Rademacher, Hans Formerly, Department of Mathematics, University of Pennsylvania, Philadelphia, Pennsylvania.
Grosswald, Emil Formerly, Department of Mathematics, Temple University, Philadelphia, Pennsylvania.
- Additional Reading
In mathematics, the concept zero is used in two ways: as a number and as a value of a variable. The positional system of number notation, developed first by the Babylonians with the base 60, and later by the Hindus and the Chinese with the base 10, required for greater clarity a special marker of the empty, nonoccupied position. As such, the symbol for zero was introduced by the Babylonians (about 500 B.C.), and a millennium later it appeared in the Indian system of notation, which came to the West through the Arabs as the arabic number system.
The content above is only an excerpt.
for your institution. Subscribe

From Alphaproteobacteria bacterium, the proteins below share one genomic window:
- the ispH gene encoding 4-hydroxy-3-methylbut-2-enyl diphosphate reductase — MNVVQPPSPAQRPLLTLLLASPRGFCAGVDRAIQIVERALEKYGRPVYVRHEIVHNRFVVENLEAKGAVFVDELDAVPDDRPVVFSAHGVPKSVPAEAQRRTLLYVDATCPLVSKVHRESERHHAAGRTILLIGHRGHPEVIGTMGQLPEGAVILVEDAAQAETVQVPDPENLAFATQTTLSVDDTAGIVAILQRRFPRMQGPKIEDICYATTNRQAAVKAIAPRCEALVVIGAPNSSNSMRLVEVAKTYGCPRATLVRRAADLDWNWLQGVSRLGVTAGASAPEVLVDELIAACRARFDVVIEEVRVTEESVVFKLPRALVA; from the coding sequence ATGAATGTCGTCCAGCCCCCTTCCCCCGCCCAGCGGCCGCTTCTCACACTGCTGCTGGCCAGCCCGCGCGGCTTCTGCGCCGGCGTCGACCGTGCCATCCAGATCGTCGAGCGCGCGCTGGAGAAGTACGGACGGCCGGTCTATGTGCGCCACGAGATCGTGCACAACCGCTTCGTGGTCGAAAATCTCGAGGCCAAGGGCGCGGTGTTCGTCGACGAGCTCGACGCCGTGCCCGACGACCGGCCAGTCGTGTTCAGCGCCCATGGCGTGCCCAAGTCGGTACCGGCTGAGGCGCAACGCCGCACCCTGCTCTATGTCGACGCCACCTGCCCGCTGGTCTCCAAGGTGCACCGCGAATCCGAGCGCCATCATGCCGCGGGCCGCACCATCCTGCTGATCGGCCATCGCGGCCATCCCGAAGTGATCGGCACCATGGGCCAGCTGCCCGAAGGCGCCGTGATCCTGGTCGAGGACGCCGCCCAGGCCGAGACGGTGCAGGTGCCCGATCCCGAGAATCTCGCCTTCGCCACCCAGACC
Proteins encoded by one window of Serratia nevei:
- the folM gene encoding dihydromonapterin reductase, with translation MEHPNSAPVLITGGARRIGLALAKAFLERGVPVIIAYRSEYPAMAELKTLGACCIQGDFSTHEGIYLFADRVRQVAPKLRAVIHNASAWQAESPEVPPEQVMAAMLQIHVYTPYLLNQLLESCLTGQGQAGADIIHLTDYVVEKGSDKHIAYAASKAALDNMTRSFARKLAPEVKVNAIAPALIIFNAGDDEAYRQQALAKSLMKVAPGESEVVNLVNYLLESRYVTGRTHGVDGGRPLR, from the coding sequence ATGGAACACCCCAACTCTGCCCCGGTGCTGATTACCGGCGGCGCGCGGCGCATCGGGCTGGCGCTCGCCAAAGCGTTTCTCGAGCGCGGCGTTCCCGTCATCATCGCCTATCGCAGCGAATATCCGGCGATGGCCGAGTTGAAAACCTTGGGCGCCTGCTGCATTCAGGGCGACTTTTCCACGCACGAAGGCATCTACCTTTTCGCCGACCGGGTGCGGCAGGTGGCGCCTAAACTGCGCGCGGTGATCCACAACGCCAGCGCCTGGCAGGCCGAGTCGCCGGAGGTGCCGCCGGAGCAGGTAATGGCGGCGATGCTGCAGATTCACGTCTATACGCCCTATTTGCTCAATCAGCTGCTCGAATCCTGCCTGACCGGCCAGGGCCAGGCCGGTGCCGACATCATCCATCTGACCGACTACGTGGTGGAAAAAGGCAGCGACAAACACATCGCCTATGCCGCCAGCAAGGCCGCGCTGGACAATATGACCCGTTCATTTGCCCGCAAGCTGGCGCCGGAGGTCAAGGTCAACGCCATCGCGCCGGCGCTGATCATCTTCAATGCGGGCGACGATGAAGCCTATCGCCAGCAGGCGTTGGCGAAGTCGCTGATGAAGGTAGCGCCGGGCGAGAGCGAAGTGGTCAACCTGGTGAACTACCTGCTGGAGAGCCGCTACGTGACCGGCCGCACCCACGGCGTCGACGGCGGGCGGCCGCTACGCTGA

To learn more about subscribing to AccessScience, or to request a no-risk trial of this award-winning scientific reference for your institution, fill in your information and a member of our Sales Team will contact you as soon as possible.
to your librarian. Recommend
Let your librarian know about the award-winning gateway to the most trustworthy and accurate scientific information.
AccessScience provides the most accurate and trustworthy scientific information available.
Recognized as an award-winning gateway to scientific knowledge, AccessScience is an amazing online resource that contains high-quality reference material written specifically for students. Contributors include more than 9000 highly qualified scientists and 43 Nobel Prize winners.
MORE THAN 8700 articles covering all major scientific disciplines and encompassing the McGraw-Hill Encyclopedia of Science & Technology and McGraw-Hill Yearbook of Science & Technology
115,000-PLUS definitions from the McGraw-Hill Dictionary of Scientific and Technical Terms
3000 biographies of notable scientific figures
MORE THAN 19,000 downloadable images and animations illustrating key topics
ENGAGING VIDEOS highlighting the life and work of award-winning scientists
SUGGESTIONS FOR FURTHER STUDY and additional readings to guide students to deeper understanding and research
LINKS TO CITABLE LITERATURE help students expand their knowledge using primary sources of information